There is an ongoing global trend of large conventional energy players rapidly transitioning to greener energy sources and moving away from fossil fuels. In line with this, NTPC, the largest thermal power player in India, is making significant efforts to green its energy mix. To expand its existing footprint in renewable energy, the company incorporated a wholly owned subsidiary, NTPC Renewable Energy Limited, in 2020. Further, NTPC Limited aims to set up 60 GW of renewable power generation capacity by 2032. The company is also a key facilitator in the evolving green hydrogen space in India, with a vision to supply reliable and cost-effective green hydrogen and become an integrated energy major in the green hydrogen value chain across the transport, industry and power sectors. In an interview with Renewable Watch, Mohit Bhargava, executive director, renewable energy, NTPC Limited, spoke about a range of issues, the company’s plans to add renewable capacity and his outlook for renewable energy in India. Excerpts…
What have been NTPC’s key achievements in the renewable energy space in the past one year?
Since April 2021, the NTPC Group has won 2.8 GW of renewable energy capacity in various auctions, which is approximately 16 per cent of the capacity bid out by various implementing agencies. In October 2020, NTPC Renewable Energy Limited was set up as a wholly owned subsidiary of NTPC Limited, to spearhead renewable energy capacity addition for the group. Within 12 months of its inception this subsidiary has won around 3.5 GW in several tenders issued by the SECI and states. We started by winning bids at the lowest tariff achieved so far in the country. Then we succeeded in the solar-wind hybrid tender, which was a first for NTPC Group.
Incidentally, in August this year, NTPC commissioned India’s largest floating solar project of 25 MW at Simhadri. This is the first project to be commissioned under the flexibilisation scheme. By December 2021, we shall be part-commissioning 40 MW of the 100 MW floating solar project at our Ramagundam station, Telangana. Then it shall break the record for India’s largest floating solar installation.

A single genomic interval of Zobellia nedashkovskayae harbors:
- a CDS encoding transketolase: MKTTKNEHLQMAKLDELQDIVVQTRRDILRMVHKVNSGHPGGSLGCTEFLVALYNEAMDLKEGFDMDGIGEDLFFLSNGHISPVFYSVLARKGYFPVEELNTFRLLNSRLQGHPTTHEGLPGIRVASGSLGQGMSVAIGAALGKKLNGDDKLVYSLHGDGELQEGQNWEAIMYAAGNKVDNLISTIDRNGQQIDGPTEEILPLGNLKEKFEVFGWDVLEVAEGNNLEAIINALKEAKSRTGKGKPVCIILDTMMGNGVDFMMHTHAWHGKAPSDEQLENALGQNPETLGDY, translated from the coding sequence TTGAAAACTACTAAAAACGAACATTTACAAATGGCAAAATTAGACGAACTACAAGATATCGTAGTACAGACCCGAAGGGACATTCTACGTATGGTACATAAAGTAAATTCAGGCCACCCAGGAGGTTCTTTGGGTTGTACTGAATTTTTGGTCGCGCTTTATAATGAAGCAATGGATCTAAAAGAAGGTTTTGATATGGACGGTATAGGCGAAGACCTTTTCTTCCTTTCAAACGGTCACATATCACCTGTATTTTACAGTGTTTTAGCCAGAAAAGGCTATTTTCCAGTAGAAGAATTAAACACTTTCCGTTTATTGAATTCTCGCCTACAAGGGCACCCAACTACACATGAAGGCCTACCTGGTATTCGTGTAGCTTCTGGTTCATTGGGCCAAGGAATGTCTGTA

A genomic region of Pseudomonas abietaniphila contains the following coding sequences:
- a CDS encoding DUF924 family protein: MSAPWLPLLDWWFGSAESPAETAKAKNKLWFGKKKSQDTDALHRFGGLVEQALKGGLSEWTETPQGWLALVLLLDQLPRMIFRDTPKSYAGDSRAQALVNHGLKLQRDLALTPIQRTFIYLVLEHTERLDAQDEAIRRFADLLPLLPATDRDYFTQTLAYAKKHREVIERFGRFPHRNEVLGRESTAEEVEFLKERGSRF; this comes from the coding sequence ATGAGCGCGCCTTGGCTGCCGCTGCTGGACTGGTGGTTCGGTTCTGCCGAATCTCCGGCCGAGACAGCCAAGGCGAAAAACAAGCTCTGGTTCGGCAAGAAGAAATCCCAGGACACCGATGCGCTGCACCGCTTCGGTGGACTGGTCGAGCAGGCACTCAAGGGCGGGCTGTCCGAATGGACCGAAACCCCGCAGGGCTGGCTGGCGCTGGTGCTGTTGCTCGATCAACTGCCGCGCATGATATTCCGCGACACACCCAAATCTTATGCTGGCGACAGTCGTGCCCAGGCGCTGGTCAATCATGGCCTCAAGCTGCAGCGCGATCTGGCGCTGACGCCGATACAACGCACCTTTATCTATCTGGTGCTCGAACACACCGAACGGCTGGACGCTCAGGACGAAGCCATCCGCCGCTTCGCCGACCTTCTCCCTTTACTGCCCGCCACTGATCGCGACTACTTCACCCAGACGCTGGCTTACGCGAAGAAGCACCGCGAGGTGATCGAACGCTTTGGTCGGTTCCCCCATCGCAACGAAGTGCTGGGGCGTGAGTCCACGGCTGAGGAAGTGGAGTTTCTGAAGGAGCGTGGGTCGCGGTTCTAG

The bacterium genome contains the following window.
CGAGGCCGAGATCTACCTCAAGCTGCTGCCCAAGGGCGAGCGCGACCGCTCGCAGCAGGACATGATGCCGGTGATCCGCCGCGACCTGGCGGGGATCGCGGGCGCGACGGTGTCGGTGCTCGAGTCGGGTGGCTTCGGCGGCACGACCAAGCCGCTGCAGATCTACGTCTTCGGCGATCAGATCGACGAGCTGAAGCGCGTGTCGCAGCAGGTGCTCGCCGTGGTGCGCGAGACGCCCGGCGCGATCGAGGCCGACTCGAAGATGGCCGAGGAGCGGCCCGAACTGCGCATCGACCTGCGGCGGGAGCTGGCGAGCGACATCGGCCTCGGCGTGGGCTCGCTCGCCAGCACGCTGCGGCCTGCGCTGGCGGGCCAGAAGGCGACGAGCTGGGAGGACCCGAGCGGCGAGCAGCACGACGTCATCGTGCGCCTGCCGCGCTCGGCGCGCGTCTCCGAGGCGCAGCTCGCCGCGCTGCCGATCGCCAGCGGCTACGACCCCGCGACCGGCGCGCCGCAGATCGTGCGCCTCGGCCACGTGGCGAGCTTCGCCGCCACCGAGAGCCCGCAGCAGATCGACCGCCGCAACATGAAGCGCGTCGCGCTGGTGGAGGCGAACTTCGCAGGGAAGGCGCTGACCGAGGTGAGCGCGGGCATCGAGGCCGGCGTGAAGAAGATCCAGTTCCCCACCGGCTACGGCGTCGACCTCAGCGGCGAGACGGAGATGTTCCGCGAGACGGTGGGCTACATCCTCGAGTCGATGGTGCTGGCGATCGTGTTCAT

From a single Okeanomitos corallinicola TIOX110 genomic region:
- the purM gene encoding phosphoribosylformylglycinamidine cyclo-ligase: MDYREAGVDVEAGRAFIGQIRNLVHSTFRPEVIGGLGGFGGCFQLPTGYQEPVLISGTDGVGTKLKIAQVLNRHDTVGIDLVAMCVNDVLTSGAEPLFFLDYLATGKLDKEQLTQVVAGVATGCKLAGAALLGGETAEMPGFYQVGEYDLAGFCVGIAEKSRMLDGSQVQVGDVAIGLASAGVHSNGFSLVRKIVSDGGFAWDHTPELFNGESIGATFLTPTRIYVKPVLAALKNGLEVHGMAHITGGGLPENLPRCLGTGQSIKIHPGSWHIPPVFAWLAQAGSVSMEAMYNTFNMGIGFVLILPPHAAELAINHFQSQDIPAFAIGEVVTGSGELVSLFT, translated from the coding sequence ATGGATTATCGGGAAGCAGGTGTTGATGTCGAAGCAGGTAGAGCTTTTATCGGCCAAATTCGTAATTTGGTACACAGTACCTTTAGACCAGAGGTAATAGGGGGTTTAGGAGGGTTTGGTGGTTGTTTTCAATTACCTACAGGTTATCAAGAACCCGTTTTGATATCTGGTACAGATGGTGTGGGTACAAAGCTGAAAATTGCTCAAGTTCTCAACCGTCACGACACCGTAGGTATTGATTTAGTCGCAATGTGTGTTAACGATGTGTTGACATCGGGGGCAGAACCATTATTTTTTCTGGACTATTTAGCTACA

NTPC is in discussions with several states and a few central public sector undertakings for setting up renewable energy parks to leverage the Ultra Mega Renewable Energy Power Parks Scheme launched by the Government of India. NTPC Renewable Energy Limited has been allocated land for the largest renewable energy park of 4.75 GW at Kutch, Gujarat. NTPC has also signed an MoU with the Damodar Valley Corporation for setting up floating solar projects in waterbodies owned by them.
“NTPC is all geared up to contribute towards the decarbonisation goals set by the government.”
What is NTPC’s current renewable energy portfolio? How has the development of renewable projects been affected by Covid-19? Are there any new tenders expected from NTPC?
Currently, the NTPC Group has around 1.5 GW of operational renewable energy capacity and around 3 GW of projects are under implementation. Apart from these, we shall soon award 2.6 GW of projects that we have already won in various auctions. Our project development activities were affected during the lockdowns on account of Covid-19. However, suitable time extensions were accorded by the Government of India and almost all of our projects shall come up as per the revised timelines.
What do you think is the potential and scope for green hydrogen in India? What are NTPC’s plans in the green hydrogen space?
There is immense potential for green hydrogen in India. India already uses 6.7 million tonnes (mt) of hydrogen, mainly for the petrochemical and fertiliser industries. The demand for these sectors is expected to be double by 2030. With a target of 500 GW of non-fossil energy announced by India in the COP26 forum, there are enough reasons for green hydrogen to be forming the major part of this demand. A recent study by the Indian government’s think tank, NITI Aayog, expects electrolyser capacity to reach 60 GW for domestic use and over 100 GW for export of ammonia by 2030. A production of 5 mt of green hydrogen is also expected by 2030.